The rear brake doesn't bite at all. At first, you get the impression that there is no rear brake at all: when you slightly push the brake pedal, nothing happens.

Only when you push the pedal further down, the rear brake begins braking. It is almost impossible to use it to block your rear wheel, but it is the perfect brake to assist in tight corners.


Gear ratio

The first and second gear are very short, and the third is not vey long either.
That means that acceleration is superb, but also that you switch gears a lot when riding through town.

It also means that short corners are hard work: with the BMW GS it doesn't matter which gear you choose, the GS will always pull through; not so with the Mulhacen. Choosing the right gear means you have to be very alert, and predict the exact nature of the corner.

And what I notice is that that fact enhances the experience of riding: the Mulhacen challenges you in every corner.


Six gears

The Mulhacen has six gears, and the sixth gear is not an overdrive: to pass a car, you don't have to switch to the 5th gear.

In 6th gear, the Mulhacen runs really smooth at highway- and interstate-speeds.

Preferred speed

All in all, the Mulhacen feels like it prefers speeds of 90km/h and above. In town, riding below 60km/h is rather hard: you'll find yourself constantly changing gears between 2nd and 3rd, on a motorcycle which begs you to find an open road.

It is like a thoroughbred horse, that you have to withold, in contrast with an old and tired horse that need much encouraging to move forward.



Both the preload and the rebound of the rear scock are adjustable. The only drawback here is that there is no indication, so it's impossible to find out the preious setting after you have adjusted the shocks for riding with luggage, for instance.

You can vary the shocks adjustments for bad roads, for good roads, and for riding with or without an passenger.

The first and second gear are very short, and the third is not vey long either.



The riding position is just a bit less upright than on a BMW R1200GS. That position is very comfortable at the speeds that the Mulhacen likes (90 km/h and more). It is a perfect position to control the bike, both with your knees and hands.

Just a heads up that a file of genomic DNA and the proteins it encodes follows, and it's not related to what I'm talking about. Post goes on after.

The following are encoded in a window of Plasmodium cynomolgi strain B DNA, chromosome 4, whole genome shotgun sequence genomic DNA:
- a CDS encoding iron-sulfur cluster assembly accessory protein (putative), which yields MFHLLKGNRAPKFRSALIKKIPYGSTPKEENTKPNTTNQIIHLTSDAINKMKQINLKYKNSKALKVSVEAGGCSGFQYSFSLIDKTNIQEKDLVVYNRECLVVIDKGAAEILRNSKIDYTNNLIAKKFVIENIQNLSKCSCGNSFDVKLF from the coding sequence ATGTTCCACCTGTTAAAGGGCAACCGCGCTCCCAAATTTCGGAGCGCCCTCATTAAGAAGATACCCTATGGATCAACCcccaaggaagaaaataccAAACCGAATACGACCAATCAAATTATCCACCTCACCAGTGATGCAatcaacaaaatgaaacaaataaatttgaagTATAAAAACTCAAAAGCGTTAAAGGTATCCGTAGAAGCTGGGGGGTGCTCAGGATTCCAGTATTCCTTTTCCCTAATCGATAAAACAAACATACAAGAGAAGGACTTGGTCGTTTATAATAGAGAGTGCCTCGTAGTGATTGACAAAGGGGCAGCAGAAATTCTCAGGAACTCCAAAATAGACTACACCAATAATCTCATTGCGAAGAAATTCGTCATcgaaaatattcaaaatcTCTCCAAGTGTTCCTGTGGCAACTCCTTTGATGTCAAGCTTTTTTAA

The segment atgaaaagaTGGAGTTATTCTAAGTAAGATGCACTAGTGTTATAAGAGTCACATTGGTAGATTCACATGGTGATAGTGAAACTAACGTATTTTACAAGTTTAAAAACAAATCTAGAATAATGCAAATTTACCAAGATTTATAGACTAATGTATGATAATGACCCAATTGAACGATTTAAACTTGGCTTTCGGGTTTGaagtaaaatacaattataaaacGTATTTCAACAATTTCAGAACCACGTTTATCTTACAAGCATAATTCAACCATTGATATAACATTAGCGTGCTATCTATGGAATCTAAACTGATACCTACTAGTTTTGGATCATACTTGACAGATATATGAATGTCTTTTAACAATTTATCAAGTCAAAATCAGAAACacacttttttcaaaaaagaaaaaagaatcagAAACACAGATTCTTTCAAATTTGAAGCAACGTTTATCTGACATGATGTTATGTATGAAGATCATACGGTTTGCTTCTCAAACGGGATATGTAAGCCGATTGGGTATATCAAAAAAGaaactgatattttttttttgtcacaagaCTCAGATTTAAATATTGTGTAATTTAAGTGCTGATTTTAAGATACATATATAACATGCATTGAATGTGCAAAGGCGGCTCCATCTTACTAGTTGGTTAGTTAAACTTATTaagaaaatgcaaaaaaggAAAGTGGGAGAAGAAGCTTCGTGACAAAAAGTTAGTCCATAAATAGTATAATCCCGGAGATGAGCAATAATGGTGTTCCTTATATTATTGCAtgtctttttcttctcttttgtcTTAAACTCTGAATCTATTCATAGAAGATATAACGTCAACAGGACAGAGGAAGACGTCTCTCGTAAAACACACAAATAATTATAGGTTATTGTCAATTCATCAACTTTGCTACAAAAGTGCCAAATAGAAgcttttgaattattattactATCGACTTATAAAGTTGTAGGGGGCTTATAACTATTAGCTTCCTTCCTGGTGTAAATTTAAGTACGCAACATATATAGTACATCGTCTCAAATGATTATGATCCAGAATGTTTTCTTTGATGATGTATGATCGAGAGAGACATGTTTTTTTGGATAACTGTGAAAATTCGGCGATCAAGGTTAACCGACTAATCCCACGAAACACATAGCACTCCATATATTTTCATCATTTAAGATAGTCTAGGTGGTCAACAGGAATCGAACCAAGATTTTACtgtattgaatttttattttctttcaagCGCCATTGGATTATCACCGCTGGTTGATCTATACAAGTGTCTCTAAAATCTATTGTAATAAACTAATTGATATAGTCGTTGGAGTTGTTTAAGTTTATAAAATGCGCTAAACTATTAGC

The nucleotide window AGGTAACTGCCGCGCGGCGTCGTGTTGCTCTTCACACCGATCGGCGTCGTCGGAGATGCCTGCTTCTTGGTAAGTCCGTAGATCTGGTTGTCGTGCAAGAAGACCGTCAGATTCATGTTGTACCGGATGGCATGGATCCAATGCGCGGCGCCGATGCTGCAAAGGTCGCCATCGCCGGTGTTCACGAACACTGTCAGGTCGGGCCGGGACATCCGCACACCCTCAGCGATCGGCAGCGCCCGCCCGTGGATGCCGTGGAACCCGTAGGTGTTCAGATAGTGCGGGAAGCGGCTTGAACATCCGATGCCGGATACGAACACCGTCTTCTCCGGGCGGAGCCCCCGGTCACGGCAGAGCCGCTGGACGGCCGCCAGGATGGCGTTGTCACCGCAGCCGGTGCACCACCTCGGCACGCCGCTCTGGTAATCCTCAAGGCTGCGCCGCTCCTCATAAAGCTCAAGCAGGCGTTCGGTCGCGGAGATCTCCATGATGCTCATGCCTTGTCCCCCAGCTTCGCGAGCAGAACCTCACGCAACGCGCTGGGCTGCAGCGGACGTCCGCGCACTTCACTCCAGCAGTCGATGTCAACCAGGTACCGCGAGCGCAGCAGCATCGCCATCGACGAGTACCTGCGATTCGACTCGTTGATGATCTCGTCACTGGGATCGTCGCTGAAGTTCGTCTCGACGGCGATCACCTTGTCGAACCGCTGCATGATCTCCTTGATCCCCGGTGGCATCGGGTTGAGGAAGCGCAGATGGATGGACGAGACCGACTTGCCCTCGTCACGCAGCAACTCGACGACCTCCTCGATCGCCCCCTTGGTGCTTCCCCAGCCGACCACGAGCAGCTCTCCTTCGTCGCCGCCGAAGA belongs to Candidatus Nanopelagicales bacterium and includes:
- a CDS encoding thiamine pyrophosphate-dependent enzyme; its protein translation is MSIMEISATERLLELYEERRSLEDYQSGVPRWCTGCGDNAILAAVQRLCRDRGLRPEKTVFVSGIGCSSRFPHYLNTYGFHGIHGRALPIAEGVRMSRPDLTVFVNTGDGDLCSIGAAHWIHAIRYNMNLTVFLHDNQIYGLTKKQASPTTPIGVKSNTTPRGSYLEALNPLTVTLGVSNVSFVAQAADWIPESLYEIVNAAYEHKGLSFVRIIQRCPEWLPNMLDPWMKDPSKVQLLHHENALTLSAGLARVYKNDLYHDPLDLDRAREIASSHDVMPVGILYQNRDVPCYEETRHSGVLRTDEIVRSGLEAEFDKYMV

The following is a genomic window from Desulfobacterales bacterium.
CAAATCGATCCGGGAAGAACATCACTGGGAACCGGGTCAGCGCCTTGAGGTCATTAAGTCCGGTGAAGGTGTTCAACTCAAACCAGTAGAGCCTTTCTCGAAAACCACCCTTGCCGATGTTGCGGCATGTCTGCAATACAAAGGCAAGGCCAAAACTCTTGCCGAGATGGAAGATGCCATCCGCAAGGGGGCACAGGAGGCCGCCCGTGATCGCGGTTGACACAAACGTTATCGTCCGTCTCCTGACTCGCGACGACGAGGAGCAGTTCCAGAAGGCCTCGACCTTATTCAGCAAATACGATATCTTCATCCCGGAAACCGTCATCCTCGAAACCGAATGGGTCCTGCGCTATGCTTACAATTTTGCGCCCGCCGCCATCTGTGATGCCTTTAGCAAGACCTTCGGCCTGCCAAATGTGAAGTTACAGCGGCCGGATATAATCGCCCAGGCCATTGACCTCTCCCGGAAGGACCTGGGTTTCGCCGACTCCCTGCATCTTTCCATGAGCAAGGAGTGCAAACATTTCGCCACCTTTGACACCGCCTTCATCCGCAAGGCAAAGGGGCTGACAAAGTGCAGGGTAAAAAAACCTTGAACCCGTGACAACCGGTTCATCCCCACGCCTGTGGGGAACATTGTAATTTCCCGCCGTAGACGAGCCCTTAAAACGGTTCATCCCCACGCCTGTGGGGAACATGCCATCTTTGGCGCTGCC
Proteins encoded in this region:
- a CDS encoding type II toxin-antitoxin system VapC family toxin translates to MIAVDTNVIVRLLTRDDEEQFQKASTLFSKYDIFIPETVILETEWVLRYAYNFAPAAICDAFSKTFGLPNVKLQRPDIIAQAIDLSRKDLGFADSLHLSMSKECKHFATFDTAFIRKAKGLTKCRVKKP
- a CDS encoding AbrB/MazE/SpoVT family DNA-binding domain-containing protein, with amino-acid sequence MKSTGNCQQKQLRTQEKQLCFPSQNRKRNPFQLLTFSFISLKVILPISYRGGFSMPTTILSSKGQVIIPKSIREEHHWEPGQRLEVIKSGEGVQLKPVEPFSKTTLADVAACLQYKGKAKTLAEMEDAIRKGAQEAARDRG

The shape of the tank is not only beautifull, it also adds to the riding. Your knees are in the perfect angle to control the bike through corners.


The saddle is hard enough to keep riding for as long as the tank has gas, and it feels comfortable from the start.


The handlebar is very wide, which I like, because it gives you much control at countersteering.



The tank holds 12 litres, and the "reserve" indicator light switches on at about 9 and a half liters. So there is plenty of time to look for a gas station.


Until now, the Derbi always did 20 or more kilometers on one litre.

So the tank range is about 240 kilometers, or, when you try to avoid running out of gas, about 200 kilometers.


General specifications
  • Weight (including oil and fuel): 173 kg
  • Weight dry: 165 kg
  • 1 cylinder, 659cc
  • Maximum net power: 34,6 kW at 6250 tpm
  • Gears: 6
  • Dry sump
  • Liquid cooled
  • Fuel: 12.5 litres (including 2.5 reserve), 95 RON, unleaded
  • Front tyre 110/80-18 58S, Pirelli Scorpion, 1.9 bar
  • Rear tyre 150/70-18 70S, Pirelli Scorpion, 2.1-2.2 bar
  • Front brake disc brake 320mm diam
  • Rear brake disc 245mm diam
  • Front upside-down telescopic adjustible fork with hydraulic operation, 43mm diam
  • Front wheel travel 120mm
  • Rear swingarm and hydraulic adjustable monoshock
  • Rear wheel travel 120mm


Happy thumper

In the first place, the Mulhacen gives you the impression of raw power: the engine thumps happily, and always urges you to open the throttle more, and more, and more...

In tight corners you have to be very attentive, to predict what's coming and use the right gear.

All in all, the Mulhacen makes you feel: "I'm very much alive and I enjoy!".


© Copyright - Author: Sylvia Stuurman , Pictures: Ernst Anepool .
Copyright 1993-now.